Confidence is a good thing, and Alexander Gustafsson seems to have plenty of it. Gustafsson is clearly one of the best 205-pound fighters in the world, and he's been bullish about his ability to defeat Jon Jones and win the light heavyweight belt on Saturday in the main event of UFC 165 at the Air Canada Centre in Toronto.

The Swede is one of the few light heavyweights who can compare with Jones physically. Jones is 6-foot-4, with an 84 1/2-inch reach – the longest in the UFC. Gustafsson is 6-foot-5 with an 81 ½-inch reach.

Jones, though, is more than just a tall, long-armed guy who can manage to make the division's 205-pound weight limit.

He's one of the most physically gifted and instinctual fighters in the sport's history, and beating him in a title match is tantamount to defeating those dominant UCLA basketball teams coached by John Wooden in the 1960s and 1970s.

[Related: UFC champ Jon Jones sets sights on Floyd Mayweather-type success]

Gustafsson is 15-1 and on a nice run – since losing to Phil Davis at UFC 112 in Abu Dhabi in 2010, he's beaten Cyrille Diabate, James Te Huna, Matt "The Hammer" Hamill, Vladimir Matyushenko, Thiago Silva and Mauricio "Shogun" Rua – but he hasn't beaten anyone remotely as tough and smart and as skilled as Jones.

He was asked about the reach disadvantage he'll face, but turned it into a positive, as he has done throughout his camp. If no one else believes in Gustafsson, it's plainly obvious that Gustafsson has plenty of belief in himself.

"It's not always about reach, it's about footwork, it's being fast, in and out, stuff like that," Gustafsson said. "And I'm really making sure I've really done my homework here and I'm super motivated."

Jones is able to do things in the cage that no one else has done, but he's not one of those athletes whose feats translate into other sports. He can't dunk a basketball and, despite having two brothers who play in the NFL, he says he's wholly unsuited for football.

He's in the perfect sport for his skill set, and it's going to be a major upset for Gustafsson to come close, let alone win. That's no slight to Gustafsson, who has markedly improved since his loss to Davis. It's more that Jones appears to be built to be an MMA fighter.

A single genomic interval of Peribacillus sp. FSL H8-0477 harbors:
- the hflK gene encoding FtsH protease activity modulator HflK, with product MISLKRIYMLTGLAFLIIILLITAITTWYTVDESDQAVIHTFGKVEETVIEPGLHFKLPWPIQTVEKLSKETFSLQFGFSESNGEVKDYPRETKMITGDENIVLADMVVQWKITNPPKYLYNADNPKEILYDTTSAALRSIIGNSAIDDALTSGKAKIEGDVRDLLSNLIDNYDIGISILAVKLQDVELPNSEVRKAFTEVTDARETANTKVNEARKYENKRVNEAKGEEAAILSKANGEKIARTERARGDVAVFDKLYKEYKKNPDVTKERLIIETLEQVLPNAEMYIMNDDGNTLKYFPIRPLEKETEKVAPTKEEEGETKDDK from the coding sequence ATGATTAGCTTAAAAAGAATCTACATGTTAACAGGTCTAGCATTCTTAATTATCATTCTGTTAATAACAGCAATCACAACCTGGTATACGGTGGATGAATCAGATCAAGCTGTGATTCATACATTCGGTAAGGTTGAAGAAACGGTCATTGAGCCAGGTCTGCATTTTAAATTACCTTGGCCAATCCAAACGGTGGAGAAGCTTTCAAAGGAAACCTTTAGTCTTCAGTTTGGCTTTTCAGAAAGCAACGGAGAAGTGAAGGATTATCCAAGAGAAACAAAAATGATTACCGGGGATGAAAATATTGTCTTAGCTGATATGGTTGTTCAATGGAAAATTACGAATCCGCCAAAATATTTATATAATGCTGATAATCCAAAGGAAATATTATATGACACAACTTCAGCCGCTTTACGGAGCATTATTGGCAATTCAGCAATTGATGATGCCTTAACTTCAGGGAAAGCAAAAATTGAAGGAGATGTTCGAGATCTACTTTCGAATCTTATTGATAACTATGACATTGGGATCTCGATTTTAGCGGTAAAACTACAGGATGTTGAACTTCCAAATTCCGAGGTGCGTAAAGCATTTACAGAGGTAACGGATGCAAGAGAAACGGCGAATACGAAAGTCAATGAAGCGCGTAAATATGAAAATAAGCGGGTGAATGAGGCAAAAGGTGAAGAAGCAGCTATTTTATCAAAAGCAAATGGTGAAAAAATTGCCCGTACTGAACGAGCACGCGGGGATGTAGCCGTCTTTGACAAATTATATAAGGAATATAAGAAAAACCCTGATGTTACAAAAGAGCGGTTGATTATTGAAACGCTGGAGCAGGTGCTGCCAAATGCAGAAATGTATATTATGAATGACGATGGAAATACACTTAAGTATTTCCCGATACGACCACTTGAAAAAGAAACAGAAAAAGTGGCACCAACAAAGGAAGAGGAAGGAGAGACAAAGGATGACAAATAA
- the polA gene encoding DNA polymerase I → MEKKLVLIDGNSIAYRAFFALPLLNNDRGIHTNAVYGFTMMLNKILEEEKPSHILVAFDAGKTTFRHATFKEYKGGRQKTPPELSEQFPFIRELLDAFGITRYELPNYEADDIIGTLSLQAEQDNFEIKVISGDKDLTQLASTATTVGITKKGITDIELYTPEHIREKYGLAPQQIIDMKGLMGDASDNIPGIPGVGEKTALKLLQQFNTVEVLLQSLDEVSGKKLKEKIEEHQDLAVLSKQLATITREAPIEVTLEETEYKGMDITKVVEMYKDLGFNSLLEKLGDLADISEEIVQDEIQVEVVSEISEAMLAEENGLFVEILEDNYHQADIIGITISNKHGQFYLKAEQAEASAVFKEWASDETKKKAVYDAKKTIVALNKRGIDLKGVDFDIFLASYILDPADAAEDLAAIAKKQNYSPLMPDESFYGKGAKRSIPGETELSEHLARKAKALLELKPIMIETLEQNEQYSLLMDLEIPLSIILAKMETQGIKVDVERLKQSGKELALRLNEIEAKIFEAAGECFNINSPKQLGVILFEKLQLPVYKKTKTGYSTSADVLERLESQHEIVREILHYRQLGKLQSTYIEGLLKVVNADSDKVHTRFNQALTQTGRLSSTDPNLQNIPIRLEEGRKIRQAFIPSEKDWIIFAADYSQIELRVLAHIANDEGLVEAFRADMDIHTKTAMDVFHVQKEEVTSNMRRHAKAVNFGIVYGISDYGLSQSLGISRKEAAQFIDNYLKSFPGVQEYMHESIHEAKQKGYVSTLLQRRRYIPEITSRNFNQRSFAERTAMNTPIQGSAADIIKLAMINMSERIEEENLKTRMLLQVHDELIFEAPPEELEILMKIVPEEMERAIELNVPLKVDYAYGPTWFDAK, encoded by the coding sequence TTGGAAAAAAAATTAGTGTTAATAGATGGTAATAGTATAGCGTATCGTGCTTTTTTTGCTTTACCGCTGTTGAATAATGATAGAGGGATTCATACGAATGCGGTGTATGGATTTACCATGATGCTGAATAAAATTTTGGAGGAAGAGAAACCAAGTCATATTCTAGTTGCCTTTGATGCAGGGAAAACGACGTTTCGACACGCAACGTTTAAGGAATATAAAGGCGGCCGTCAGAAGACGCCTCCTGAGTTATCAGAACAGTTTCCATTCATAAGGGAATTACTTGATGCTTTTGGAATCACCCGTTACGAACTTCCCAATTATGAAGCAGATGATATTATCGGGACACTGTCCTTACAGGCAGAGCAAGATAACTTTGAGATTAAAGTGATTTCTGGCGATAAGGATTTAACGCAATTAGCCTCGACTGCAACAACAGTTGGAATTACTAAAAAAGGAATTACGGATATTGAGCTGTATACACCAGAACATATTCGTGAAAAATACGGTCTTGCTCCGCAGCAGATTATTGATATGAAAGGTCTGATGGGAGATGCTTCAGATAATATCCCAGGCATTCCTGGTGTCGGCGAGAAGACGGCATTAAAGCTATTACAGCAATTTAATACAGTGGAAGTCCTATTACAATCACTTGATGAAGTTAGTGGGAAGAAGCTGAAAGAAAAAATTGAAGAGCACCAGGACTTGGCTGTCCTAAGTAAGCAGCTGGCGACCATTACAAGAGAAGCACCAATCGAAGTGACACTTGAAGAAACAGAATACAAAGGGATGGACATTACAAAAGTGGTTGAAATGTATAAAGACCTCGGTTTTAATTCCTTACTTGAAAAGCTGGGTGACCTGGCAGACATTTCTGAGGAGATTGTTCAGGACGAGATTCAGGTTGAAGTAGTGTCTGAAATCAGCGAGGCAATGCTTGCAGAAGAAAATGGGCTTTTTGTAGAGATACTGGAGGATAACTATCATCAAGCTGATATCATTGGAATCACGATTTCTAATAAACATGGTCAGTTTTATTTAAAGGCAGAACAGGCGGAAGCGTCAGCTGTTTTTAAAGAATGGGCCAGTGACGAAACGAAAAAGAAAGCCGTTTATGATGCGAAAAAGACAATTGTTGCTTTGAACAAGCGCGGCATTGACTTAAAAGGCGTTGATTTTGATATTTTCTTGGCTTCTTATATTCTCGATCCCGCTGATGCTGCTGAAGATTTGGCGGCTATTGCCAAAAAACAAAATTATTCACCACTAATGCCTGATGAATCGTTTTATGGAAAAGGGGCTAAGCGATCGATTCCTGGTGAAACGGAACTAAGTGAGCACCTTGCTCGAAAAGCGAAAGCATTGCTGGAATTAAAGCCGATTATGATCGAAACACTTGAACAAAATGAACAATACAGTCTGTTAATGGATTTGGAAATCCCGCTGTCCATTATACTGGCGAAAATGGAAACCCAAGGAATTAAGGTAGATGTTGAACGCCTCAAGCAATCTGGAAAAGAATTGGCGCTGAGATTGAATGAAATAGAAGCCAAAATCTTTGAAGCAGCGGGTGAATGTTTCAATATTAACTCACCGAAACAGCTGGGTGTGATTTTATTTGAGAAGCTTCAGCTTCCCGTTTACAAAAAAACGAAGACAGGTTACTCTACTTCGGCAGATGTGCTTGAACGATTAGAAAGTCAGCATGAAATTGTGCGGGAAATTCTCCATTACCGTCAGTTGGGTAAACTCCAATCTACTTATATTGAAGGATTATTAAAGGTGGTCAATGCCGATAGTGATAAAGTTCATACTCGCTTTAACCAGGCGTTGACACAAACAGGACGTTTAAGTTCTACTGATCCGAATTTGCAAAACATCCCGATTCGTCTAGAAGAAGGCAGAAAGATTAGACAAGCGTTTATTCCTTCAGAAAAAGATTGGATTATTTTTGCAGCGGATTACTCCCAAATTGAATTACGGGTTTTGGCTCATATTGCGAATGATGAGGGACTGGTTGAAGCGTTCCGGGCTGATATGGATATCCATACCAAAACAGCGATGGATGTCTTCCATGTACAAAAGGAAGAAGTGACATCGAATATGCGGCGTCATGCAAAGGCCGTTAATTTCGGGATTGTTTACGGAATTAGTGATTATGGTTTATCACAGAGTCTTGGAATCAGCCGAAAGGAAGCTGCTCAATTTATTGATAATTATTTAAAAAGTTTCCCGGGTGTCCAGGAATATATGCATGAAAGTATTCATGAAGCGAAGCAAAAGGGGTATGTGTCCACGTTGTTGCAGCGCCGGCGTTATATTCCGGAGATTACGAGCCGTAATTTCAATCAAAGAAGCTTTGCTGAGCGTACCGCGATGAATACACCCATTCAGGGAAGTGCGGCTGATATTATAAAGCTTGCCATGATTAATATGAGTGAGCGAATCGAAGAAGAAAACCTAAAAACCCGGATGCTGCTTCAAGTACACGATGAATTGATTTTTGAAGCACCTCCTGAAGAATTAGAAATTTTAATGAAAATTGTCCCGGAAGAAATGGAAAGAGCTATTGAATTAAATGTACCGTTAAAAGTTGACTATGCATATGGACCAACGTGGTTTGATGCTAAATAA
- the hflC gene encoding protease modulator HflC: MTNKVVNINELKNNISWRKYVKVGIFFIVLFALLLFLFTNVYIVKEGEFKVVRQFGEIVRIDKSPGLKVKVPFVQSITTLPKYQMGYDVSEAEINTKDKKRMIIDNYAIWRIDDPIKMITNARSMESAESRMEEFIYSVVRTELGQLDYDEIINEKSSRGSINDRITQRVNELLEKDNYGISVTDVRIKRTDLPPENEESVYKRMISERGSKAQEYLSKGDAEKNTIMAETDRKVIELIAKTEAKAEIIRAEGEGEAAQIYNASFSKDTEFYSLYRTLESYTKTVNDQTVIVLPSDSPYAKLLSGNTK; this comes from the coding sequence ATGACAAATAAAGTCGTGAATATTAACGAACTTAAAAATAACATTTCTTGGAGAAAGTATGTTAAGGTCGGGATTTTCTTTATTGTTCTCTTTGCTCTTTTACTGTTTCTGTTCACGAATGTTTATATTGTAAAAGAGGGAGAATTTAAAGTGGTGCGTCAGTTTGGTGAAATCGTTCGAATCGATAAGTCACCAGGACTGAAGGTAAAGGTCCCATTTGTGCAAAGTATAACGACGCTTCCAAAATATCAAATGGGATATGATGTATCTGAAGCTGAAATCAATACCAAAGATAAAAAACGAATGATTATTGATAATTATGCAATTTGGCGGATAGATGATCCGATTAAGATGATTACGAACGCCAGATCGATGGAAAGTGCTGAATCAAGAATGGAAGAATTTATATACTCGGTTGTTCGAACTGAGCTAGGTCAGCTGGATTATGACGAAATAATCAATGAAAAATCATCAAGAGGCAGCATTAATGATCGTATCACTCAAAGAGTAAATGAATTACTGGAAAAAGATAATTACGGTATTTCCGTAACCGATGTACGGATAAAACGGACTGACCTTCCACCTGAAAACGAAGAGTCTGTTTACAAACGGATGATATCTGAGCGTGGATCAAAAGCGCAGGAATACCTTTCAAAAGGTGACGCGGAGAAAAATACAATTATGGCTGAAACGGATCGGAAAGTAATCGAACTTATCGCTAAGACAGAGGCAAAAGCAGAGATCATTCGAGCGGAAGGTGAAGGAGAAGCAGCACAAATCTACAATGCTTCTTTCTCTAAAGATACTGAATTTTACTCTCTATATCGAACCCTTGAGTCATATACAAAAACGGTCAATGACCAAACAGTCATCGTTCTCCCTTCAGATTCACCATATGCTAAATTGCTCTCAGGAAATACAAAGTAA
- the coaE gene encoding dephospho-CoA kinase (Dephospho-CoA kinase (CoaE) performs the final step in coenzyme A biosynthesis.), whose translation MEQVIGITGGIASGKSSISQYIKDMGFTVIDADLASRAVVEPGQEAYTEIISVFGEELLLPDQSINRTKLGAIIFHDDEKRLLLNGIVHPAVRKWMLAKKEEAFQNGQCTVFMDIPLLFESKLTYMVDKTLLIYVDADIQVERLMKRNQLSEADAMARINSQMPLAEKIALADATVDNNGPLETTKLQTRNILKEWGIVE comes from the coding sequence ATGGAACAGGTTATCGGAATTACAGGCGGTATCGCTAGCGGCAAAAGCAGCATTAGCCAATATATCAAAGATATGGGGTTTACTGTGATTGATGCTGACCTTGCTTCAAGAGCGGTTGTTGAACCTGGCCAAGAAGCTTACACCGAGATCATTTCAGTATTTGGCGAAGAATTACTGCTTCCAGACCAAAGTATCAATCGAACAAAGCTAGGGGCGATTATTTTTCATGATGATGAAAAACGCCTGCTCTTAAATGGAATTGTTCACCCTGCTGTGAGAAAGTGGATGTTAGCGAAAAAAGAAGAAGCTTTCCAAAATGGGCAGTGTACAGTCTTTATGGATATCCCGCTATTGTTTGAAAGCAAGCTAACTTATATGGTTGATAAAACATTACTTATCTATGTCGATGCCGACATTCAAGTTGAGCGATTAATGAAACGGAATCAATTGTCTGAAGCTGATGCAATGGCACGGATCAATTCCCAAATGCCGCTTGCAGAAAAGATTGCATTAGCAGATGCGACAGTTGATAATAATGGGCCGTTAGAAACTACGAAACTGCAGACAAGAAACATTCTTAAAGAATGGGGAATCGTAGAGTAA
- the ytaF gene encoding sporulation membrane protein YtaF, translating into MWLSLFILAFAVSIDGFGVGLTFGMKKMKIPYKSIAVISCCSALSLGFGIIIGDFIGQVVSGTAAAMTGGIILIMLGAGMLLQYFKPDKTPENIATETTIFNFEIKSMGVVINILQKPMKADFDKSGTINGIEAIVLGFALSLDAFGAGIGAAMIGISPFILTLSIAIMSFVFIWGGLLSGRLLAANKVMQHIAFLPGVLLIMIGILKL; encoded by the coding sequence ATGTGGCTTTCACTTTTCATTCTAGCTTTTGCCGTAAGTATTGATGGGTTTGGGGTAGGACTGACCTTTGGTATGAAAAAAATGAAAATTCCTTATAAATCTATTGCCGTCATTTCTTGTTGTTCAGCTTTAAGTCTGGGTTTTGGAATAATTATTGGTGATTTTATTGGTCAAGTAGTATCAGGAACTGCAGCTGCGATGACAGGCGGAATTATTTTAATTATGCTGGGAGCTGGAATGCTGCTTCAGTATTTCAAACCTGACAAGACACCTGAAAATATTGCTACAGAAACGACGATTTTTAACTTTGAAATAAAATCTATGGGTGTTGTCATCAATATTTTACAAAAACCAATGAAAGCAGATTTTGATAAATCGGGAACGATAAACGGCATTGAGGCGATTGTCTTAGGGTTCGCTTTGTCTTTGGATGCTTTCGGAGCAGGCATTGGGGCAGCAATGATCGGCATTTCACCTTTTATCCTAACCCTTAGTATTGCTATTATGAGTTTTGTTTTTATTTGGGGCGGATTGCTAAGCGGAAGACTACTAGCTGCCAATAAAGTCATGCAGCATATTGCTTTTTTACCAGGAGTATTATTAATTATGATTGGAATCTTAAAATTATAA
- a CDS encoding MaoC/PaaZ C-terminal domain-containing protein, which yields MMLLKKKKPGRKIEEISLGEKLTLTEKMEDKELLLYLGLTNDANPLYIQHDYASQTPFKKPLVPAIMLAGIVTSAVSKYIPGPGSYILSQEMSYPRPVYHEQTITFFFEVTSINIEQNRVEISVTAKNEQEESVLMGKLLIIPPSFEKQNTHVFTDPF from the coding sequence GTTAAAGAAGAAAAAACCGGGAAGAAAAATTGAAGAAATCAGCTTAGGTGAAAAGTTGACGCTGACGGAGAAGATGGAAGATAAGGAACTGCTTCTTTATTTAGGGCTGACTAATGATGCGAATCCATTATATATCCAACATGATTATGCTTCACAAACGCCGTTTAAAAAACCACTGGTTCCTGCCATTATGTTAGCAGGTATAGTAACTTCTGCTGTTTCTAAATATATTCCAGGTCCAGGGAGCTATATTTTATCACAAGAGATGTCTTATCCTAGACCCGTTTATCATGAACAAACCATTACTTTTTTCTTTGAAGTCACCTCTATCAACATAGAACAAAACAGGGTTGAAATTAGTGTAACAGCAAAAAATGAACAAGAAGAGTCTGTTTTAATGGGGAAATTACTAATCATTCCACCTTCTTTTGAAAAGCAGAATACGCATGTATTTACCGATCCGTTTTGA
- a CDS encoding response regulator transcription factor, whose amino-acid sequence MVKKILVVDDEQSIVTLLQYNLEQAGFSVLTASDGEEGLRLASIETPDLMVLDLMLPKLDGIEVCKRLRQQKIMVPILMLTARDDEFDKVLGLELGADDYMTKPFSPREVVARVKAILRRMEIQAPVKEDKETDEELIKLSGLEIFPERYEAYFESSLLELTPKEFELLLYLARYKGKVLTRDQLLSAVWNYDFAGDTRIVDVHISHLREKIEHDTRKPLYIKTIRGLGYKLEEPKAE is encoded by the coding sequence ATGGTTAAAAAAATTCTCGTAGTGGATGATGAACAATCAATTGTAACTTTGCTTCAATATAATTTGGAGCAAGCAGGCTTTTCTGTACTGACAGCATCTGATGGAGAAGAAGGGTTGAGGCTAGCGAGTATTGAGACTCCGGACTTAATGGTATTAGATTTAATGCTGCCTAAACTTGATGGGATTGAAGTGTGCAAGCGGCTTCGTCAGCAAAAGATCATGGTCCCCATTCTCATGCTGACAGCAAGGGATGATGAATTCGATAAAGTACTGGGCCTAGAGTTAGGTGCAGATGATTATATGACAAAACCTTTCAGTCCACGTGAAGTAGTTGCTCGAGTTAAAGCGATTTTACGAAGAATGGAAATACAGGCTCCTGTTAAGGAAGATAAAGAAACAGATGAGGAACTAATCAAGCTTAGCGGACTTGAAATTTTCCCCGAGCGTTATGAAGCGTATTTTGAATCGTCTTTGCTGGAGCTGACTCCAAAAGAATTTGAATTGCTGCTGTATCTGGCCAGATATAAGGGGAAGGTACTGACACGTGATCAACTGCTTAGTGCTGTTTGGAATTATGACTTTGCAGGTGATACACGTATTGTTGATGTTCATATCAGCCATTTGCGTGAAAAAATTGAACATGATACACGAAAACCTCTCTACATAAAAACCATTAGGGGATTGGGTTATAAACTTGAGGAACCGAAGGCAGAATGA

Jones' most dangerous opponent at this stage is more complacency rather than a foe in the ring. Perhaps it's worth noting then that Gustafsson is exuding confidence in the buildup to the fight while Jones seems not to be all that concerned.

[Also: T.J. Grant forced to pass up another UFC lightweight title shot]

"Any fighter can be beaten by anybody on any day, and I think what makes me different in a lot of ways is that I know what I'm getting into, I know where I need to be the sharpest, where I need to have my confidence the sharpest," Jones said. "Where I need to have go-to moves. So I study my opponent and so when I get in there I tend to stay one step ahead of the game. And I know it comes from the studying. So that's what studying does for me. I feel it's like a test. If you do your homework and study, you should be nice, relaxed and calm when it comes to that final exam. And that's just how it's been for me."

There will be challenges for Gustafsson at every turn. He's never faced anyone with the variety of offensive moves that Jones has at his disposal. One of Jones' biggest advantages is his wrestling, but he hasn't really had to use it much in getting to the point where he is on the verge of setting the divisional record for most successful title defenses.

To this stage of his title reign, Jones has pretty much used his wrestling similar to the way ex-champion Chuck Liddell did, in a defensive manner designed to allow him to use his strikes.

Jones doesn't have the kind of one-punch knockout power that Liddell had, but his elbows are among the most lethal in the sport's history. He's found a way to put together combinations others can't conceive of, and Gustafsson has to find a way to counter all that.

For his part, Gustafsson is nothing if not a believer. He, too, has studied plenty of film and believes he's unlocked the key to beating Jones.

[Also: What's up with Nick Diaz? Dana White answers]

"We try to break down Jon [and] his last fights into pieces and try to move through everything," Gustafsson said. "That's what we do and how my coaches do it. And I've got 100 percent full trust in my coaches. I'm doing my homework here, too, so I'm just getting ready."

Most would tell him he's getting ready for a face-arranging beating; history would suggest a devastating Jones win.

Gustafsson, though, is convinced that the end of the Jones Era is at hand.

He'll make a lot of skeptics look silly if he's correct.

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